One thing which is important for most learning I think, is having a role model. So, all the teachers had a way of “living” their subjects. That even got down to English...we had people who had written a lot in their lifetimes, and they really taught us good expository writing. That background in engineering and science, theory and practice, which was actually part of the motto of Poly, sort of got me on the road to becoming an engineer and understanding the importance of both the theoretical (scientific) aspects, as well as the practical or industrial aspects.
06:53 Undergraduate Studies at Johns Hopkins and the Importance of Fundamental Sciences
What an amazing high school experience that sounds like! I wish I had shared the same one. So, it makes sense that you continued on the path to be an engineer. So, where did you do your undergraduate studies, and why did you choose that?
When I graduated from high school, I applied to several universities, and the one I eventually went to was Johns Hopkins University. I was fortunate it was in Baltimore. Johns Hopkins has had a long history of both undergraduate and graduate education. As a matter of fact, Johns Hopkins was the first university in the US to have a graduate school. It was a small school where you could get a lot of attention from the faculty. The subject I took up there, the major, was engineering mechanics. At that time, they did not have an engineering school, it had been disbanded and reconfigured into more fundamental disciplines. So, I was in the engineering mechanics department, and some of the courses I had there were things like solid mechanics, fluid mechanics, [and] experimentation laboratory.
To compliment those courses, I also was interested in some of the more fundamental aspects of physics. So, I got to take courses in the physics department, things like celestial mechanics. Having grown up during the space race and having gone to a lot of air shows in [Washington] DC, I wanted to learn about what makes the planets go around and know what controls the orbits of satellites, and so forth. So, I took celestial mechanics. Also, I was very interested in thermodynamics. I remember Einstein once saying that Thermodynamics was the most fundamental science, so I thought it was very important that I learned a lot about Thermo and thermal physics. I was very fortunate to have a very good teacher in that. I also realized that math, being the language of science, was important, so I took a number of mathematics courses.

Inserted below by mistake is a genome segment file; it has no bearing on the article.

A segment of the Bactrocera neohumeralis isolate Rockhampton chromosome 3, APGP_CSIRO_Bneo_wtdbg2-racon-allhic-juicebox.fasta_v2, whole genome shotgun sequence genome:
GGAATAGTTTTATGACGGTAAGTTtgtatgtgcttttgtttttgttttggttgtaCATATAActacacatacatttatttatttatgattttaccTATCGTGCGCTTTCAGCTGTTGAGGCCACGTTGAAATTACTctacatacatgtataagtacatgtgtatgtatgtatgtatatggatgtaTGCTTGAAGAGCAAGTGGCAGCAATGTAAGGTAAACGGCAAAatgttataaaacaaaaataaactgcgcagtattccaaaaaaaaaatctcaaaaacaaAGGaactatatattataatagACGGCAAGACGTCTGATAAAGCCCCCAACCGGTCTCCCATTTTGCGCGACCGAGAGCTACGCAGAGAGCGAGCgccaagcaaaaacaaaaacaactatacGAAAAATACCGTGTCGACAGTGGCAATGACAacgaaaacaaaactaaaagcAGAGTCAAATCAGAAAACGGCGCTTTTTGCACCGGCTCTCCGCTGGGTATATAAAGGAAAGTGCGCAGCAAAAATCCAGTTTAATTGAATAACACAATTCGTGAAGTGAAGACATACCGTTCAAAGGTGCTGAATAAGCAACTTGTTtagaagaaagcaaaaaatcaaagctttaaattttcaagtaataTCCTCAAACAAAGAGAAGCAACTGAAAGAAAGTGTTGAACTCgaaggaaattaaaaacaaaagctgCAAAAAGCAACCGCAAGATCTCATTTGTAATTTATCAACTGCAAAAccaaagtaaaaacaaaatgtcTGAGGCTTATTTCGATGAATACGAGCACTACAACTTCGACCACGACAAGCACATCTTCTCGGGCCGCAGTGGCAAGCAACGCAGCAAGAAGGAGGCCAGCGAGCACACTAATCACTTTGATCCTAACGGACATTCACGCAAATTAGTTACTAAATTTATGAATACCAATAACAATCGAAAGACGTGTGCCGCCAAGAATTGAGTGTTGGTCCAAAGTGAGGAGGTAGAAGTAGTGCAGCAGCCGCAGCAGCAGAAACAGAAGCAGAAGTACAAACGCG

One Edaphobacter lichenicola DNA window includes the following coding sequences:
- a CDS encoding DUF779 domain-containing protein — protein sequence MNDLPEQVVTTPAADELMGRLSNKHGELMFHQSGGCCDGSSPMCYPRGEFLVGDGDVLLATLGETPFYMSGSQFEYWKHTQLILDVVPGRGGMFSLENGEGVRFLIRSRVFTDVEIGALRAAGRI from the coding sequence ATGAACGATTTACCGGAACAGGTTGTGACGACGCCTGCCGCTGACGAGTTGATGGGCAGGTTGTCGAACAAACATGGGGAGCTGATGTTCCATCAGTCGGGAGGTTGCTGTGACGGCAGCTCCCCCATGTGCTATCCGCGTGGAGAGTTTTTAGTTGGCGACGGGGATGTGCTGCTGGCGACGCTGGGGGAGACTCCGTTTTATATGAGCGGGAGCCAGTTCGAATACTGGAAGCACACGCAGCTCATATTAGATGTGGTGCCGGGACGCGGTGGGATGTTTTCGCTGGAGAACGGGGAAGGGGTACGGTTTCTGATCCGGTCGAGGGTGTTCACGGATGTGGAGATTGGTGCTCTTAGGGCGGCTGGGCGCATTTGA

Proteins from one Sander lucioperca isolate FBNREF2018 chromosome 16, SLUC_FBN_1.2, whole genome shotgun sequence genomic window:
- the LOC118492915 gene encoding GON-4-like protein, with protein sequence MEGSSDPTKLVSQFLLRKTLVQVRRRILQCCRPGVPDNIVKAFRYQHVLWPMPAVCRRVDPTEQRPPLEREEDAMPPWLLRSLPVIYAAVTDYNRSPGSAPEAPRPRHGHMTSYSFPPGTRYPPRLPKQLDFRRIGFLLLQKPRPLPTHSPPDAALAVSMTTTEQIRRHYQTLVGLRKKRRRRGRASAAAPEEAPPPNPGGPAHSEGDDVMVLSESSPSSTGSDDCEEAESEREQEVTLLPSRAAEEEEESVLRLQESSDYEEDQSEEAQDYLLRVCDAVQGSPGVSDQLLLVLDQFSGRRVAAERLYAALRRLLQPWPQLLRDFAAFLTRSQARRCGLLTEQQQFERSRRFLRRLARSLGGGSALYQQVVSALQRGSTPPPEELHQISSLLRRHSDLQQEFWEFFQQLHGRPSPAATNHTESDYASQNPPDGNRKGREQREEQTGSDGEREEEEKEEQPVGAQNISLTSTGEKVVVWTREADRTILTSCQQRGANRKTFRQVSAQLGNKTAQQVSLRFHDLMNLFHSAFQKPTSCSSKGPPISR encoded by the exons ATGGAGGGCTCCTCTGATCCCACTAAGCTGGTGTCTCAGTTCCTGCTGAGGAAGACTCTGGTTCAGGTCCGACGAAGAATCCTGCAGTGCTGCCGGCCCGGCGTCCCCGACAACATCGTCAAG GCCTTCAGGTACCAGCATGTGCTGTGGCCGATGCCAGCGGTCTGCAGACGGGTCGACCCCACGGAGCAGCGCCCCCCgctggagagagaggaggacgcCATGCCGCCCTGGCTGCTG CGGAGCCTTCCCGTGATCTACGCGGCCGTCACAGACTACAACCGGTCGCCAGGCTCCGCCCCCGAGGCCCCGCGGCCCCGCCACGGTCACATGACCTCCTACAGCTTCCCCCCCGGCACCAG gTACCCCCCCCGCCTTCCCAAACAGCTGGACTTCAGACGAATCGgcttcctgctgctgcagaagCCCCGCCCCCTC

09:07 The Philosophy of Science – Setting Up a Research Laboratory, Research for the Good of Mankind
In high school, I'd taken introductions to both differential and integral calculus. So, when I got to Johns Hopkins, I went through those fundamental calculus courses very quickly, then took advanced calculus. I really liked partial differential and ordinary differential equations. Having that fundamental knowledge, which Johns Hopkins really was good at providing, not only in math and physics but also in mechanics, I obtained provided a very fundamental education. Also, in my third year at Johns Hopkins, I had the great fortune to meet a professor who was a new assistant professor, Bill Hartman. He hired me to be his lab assistant, essentially his research assistant. That was one of the best experiences I've ever had. I essentially worked to set up his laboratory. I remember setting up a linear air track because he was interested in wave propagation experiments and the fundamentals of high-rate plasticity.
He also had me build, using a Heathkit, a power supply. I did almost everything. I was a jack-of-all-trades as his assistant for two years. Being his only student, I also had a lot of one-on-one attention from Professor Hartman. During that time, not only did I learn about getting your hands dirty in the lab, more so than in an ordinary lab course, but I also learned what can go wrong – and a lot of things can go wrong when you're doing your research, when you're designing your own experiments. In addition to doing the various experiments, I also got to spend a lot of time with the professor talking about the philosophy of science, what it meant to be a researcher, and how important it was that our research have a purpose. That we weren't doing research strictly to satisfy our intellects, but that we were doing research to hopefully, eventually, transition something new for the good of others, so to speak. I remember many times, after working together for a couple of hours, we would just shoot the breeze about new, very philosophical things. That played a really big role in the forming of my approach to science and engineering, in addition to the experience that I had had in high school.